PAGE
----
- When you do start editing, edit as much as you need to, but don’t keep editing if you don’t know what the problem is. If you don’t have a concrete solution, you’ll chop up your story and have no idea how to put it back together.
- Over-editing is possible and dangerous, so get others to check your work. Another pair of eyes can spot gaps that you overlooked because you’re so close to your work.
- Get someone you trust to give you notes and feedback. So far, you’ve been operating in a vacuum. There will be parts that need work that will be hard for you find on your own.
- Read others’ notes, and then put the notes away. You probably won’t like what someone else’s notes are. So read the notes, decompress, and after some time go back and incorporate the ones which are helpful. Discard the ones which aren’t.’
This sounds spot on to me. I wish I had read this advice early on – It would have saved a lot of heartache and time. I did all this but only through trial and error. Again, it was Beth who said to leave my story alone for a couple of weeks before I rechecked it. I needed fresh eyes to see it in a clearer perspective – I needed to appreciate my reader’s viewpoint and come at my story without all the background knowledge I had in my mind. It was sending my edited manuscript of to Melissa Eveleigh of the Honeycomb Literary Consultancy that changed everything for me, I think any new novelist would find this kind of feedback invaluable. Melissa gave me insightful and positive criticism which I was more inclined to listen to than the feedback I had received from the friends, whom I had asked to read my first draft. Melissa provided a list of things that needed either expanding on, cutting back, explaining, re-ordering and general comments about how to write bits better. Her advice and the feedback from my volunteer readers led to more hours of re-writing.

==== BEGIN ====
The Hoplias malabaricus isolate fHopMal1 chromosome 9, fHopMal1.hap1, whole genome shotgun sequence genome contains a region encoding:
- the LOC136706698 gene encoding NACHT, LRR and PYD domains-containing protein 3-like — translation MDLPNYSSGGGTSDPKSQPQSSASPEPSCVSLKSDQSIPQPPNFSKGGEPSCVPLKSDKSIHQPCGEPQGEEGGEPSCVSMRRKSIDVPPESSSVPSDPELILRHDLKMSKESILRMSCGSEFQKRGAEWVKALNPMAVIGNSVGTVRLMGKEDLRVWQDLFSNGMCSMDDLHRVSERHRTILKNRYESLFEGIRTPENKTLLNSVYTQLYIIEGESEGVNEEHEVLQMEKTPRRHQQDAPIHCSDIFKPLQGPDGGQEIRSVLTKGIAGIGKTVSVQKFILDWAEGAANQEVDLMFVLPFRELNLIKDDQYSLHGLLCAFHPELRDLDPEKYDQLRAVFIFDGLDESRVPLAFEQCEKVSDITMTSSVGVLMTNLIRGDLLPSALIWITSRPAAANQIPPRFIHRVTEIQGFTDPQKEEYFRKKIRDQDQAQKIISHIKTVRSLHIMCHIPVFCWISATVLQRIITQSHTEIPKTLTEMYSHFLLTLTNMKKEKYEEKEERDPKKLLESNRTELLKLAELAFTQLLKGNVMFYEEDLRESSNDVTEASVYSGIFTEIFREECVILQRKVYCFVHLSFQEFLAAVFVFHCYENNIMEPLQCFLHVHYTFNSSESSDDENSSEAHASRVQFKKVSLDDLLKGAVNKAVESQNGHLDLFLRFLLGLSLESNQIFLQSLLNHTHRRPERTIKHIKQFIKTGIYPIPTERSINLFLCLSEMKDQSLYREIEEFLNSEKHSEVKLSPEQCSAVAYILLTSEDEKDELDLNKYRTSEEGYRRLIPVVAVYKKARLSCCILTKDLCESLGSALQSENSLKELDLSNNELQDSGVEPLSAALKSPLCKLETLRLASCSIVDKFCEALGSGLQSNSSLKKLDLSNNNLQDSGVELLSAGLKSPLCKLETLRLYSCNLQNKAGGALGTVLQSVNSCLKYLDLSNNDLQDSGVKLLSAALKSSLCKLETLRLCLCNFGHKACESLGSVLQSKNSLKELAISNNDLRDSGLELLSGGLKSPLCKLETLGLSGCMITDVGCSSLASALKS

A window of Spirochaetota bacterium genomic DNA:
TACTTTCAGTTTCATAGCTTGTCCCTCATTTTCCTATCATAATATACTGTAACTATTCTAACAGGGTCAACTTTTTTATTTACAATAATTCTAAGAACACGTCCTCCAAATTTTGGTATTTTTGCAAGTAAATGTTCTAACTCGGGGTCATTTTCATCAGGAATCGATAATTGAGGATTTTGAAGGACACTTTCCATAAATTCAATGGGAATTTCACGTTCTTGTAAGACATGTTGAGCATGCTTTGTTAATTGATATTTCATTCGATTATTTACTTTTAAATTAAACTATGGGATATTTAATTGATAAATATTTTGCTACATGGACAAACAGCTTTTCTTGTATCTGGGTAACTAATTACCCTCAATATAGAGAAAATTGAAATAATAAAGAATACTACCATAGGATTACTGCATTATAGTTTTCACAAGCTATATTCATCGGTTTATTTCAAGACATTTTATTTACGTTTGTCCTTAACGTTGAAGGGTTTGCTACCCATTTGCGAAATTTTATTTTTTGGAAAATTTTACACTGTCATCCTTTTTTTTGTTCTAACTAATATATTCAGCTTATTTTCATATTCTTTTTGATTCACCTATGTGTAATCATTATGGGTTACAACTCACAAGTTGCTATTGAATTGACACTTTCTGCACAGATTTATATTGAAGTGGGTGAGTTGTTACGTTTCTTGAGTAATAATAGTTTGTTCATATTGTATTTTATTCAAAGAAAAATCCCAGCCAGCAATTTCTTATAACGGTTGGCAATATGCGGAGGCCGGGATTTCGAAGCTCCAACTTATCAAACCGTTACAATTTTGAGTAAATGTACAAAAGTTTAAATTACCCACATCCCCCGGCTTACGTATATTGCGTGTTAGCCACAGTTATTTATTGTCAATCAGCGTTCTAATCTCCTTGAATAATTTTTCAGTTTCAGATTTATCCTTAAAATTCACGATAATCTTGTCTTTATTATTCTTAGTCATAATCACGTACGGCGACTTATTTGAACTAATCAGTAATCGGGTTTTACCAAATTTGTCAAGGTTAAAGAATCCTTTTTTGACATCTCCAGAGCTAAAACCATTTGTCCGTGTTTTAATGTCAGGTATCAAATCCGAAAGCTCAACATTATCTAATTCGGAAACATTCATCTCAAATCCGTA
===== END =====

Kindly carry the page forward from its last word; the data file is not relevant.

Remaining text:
‘Step 8: an editor to look over your book. After you’ve made a pass, or several at your book, it’s time to get a real editor to look at your work. Editing is not the same as writing. You will need someone who knows how to deconstruct a book, find the issues, and give you advice on how to put it back together… The right editor will be able to bring clarity and flow to your narrative without changing your voice… An editor will also, at the end of the day, make your book look professional.’
I was searching for someone to review what I thought was my final draft when I was given some gentle and vital advice from Anne Williams,it is no wonder this lady has won Best Pal Awards – she is so kind and thoughtful with all her encouragement and advice AND it was because of her comments after reading my first pages that made me see I needed to seek professional help. Amanda Horan answered all my editing prayers and she switched on lights about my writing style and about my novel. Her amazing editing skills left me with a book I am so so proud of.
So you see, I am indebted to so many people just to get this far and my next step is publishing and I’ll talk about that in my next post. I publish my debut novel Fox Halt Farm on November 1st !!!!!